by Paul Bowers
The site of the shooting death of Walter Scott was quiet Wednesday morning. A simple memorial had been set up in the vacant lot in North Charleston: a wreath and a cross of flowers, a few votive candles in the place where state law enforcement officials say North Charleston Police Officer Michael T. Slager shot an unarmed black man in the back as he tried to run away following a traffic stop.
Neighbors say the vacant lot was a popular cut-through between residential Craig Road and bustling Rivers Avenue. Most of the homes on the block are vacant, but one resident, Monnie Morris, lives across the street from the scene and says the tenor of police interactions with civilians has changed in recent years. Morris says he has lived on Craig Road for 50 years, since before North Charleston was incorporated as a city, and recently he says a police officer stopped him while he was walking down the street and demanded to see identification.
"That's the way it is right now. Cops are too gung-ho," Morris says. "They just work the area too hard."
Meanwhile, outside North Charleston City Hall, protesters were gathering for an event organized by the activist group Black Lives Matter - Charleston. They held handmade signs that said "Back Turned, Don't Shoot," a variation on the "Hands Up, Don't Shoot" slogan that gained popularity following last summer's police-involved shooting death of Michael Brown in Ferguson, Mo. Some wore shirts that said "I Can't Breathe," a reference to the death of unarmed black man Eric Garner as he was being held on the ground by a New York City police officer. The activists were drawing parallels, but the North Charleston case had one important distinction: Video evidence showed Slager shooting at Scott eight times as he ran away.
Nicole King, a North Charleston resident who called Scott her best friend, says she knew before the video came out that the officer's account — that he had shot Scott as Scott tried to wrest away his police Taser — was not true. The release of the video, which was captured by a bystander who remains anonymous, came as a relief, she says.
"I just thank God for the truth. I thank Him for being an all-time God," King said. Asked if she had any words for the person who took the video, she said, "Thank you, thank you, thank you, thank you, God bless you."
Muhiyidin d'Baha, an organizer with Black Lives Matter - Charleston, rallied the crowd in front of City Hall, speaking into a megaphone before relocating to a stand of TV news station microphones. He described Scott's shooting death as being more than an isolated incident, speaking about a history of "harassment, profiling, and abuse" at the hands of North Charleston police "that we didn't have a video for."
"We're calling for a DoJ [Department of Justice] review of this whole institution because there have been decades of this," d'Baha said. The DoJ has said to CNN that its Civil Rights Division and the South Carolina U.S. Attorney's Office will work with the FBI to work on an investigation of the incident.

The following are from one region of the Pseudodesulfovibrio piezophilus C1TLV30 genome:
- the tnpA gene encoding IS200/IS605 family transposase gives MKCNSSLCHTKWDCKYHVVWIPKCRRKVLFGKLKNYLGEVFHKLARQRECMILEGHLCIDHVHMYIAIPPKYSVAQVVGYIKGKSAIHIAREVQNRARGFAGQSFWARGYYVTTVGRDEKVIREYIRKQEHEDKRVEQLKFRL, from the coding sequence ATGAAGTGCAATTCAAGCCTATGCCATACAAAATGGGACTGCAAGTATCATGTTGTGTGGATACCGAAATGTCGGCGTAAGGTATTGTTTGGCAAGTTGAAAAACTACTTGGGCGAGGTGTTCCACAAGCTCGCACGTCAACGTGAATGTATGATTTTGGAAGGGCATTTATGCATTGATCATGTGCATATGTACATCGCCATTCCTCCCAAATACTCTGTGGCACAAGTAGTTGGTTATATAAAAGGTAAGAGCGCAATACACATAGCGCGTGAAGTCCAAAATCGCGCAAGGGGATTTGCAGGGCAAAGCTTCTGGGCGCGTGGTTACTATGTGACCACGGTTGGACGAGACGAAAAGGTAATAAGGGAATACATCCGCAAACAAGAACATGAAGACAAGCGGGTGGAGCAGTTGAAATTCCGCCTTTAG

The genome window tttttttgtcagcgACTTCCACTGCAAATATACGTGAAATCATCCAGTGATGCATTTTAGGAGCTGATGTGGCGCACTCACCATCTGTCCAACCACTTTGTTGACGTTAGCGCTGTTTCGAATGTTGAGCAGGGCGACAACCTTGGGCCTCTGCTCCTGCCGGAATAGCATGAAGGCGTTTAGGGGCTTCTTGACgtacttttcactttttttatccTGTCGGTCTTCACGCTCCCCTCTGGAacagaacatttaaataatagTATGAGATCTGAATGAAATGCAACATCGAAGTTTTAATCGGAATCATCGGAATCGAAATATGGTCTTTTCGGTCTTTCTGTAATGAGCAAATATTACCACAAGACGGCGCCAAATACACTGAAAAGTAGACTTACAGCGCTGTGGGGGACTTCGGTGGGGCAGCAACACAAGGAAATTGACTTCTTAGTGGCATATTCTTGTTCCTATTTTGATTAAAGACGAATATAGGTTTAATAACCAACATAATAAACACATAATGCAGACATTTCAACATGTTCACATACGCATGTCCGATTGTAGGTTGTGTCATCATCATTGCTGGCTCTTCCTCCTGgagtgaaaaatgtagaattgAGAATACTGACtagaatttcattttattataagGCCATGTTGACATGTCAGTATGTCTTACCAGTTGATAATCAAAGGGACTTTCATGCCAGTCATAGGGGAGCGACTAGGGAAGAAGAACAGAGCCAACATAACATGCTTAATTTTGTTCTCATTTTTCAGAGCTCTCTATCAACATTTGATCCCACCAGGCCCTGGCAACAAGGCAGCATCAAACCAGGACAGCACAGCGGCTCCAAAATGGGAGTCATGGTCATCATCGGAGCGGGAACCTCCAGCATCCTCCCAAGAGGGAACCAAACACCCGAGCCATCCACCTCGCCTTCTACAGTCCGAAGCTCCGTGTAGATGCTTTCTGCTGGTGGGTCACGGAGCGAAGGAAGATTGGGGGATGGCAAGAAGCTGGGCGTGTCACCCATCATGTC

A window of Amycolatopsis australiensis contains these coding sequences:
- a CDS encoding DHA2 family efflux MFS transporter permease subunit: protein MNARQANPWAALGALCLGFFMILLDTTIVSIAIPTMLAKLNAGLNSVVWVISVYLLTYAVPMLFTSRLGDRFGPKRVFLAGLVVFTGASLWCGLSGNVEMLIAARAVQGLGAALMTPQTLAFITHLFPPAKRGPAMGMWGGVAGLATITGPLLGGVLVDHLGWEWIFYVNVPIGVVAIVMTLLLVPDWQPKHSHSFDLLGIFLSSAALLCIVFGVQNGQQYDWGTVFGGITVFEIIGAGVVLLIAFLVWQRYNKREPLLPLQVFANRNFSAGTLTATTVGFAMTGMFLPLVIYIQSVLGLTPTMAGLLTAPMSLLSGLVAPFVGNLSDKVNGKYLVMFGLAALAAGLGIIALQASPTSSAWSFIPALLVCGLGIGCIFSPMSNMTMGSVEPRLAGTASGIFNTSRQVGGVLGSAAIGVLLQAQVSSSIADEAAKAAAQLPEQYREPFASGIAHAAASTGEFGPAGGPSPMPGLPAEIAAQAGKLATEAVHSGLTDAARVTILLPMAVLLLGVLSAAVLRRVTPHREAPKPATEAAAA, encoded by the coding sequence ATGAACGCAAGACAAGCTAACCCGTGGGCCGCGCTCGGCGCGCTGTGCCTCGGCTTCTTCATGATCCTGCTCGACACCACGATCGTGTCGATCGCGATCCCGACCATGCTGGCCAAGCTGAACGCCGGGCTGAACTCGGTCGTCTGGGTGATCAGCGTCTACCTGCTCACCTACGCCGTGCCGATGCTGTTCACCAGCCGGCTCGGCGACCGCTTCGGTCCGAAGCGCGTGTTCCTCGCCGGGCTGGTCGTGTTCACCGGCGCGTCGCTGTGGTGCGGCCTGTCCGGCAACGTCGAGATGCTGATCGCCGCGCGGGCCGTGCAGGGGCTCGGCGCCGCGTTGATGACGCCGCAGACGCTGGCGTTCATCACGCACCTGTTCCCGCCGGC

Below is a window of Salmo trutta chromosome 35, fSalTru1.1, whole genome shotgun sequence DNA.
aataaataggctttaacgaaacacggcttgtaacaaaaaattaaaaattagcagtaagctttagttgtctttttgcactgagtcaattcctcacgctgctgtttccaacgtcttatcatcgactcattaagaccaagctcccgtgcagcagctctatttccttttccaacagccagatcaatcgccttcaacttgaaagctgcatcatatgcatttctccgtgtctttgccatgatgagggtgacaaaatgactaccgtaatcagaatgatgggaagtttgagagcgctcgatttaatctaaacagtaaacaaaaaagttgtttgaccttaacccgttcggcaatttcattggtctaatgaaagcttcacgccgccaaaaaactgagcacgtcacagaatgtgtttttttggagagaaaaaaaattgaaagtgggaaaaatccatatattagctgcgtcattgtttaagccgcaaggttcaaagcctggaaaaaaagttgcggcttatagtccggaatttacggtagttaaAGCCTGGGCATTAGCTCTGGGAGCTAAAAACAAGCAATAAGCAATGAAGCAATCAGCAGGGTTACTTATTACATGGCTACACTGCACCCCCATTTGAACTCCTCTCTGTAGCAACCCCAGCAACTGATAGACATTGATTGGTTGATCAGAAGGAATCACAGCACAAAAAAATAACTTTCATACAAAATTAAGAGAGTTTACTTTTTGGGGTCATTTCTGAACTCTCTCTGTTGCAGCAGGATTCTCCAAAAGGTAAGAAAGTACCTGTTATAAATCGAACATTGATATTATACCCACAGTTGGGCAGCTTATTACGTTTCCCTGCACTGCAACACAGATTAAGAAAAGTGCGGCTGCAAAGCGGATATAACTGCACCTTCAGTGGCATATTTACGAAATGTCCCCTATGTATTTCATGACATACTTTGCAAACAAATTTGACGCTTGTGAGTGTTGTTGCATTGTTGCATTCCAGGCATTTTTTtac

The crowd in front of City Hall included clergy, college students, local politicians, and members of labor organizing groups including the International Longshoremen's Association and Raise Up For $15, a fast-food workers' group. As speakers took turns at the microphones, they demanded more oversight of police actions via a citizens' review board, decried uneven enforcement against minorities, and called for increased African-American voter participation.
There was even a contingency of local high school students, some of whom left school with signed permission slips from their parents. William Pugh, a junior at Academic Magnet High School, was one of the students. He's spoken previously at a school board meeting decrying the scarcity of minority students at the district-wide magnet school in a county that is 29 percent black. According to Pugh, he knows of just one African-American student who was admitted for the coming school year.
Pugh was joined by his mother, Charlisa Pugh, who said she grew up in Alabama in the 1970s and sees little difference in race relations today.
"As a parent, you want to believe that things are getting better," Pugh says. "You want to believe that your boys won't experience what their father experienced, being pulled over in a police car and being treated rudely by a police officer. You want to believe that, but the reality is nothing's really changed."
One speaker at the rally, Rosalyn Prioleau, said her daughter had been handcuffed following a "simple stop" while driving to pick up her child two years ago. She invoked scripture as she called for more people to speak out.
"In the book of Ecclesiastes, it says there is a season and a time for everything under the heavens. This is a season not for us to be quiet. This is a season for us to speak out. We sit around and we talk, our voices are silent, but this is a season — this is our opportunity to speak out and let everybody know what's going on in North Charleston."
Slager was arrested Tuesday on a murder charge and has been denied bail. North Charleston Police Chief Eddie Driggers and Mayor Keith Summey will hold a press conference in City Hall council chambers at 1 p.m. today to discuss the case.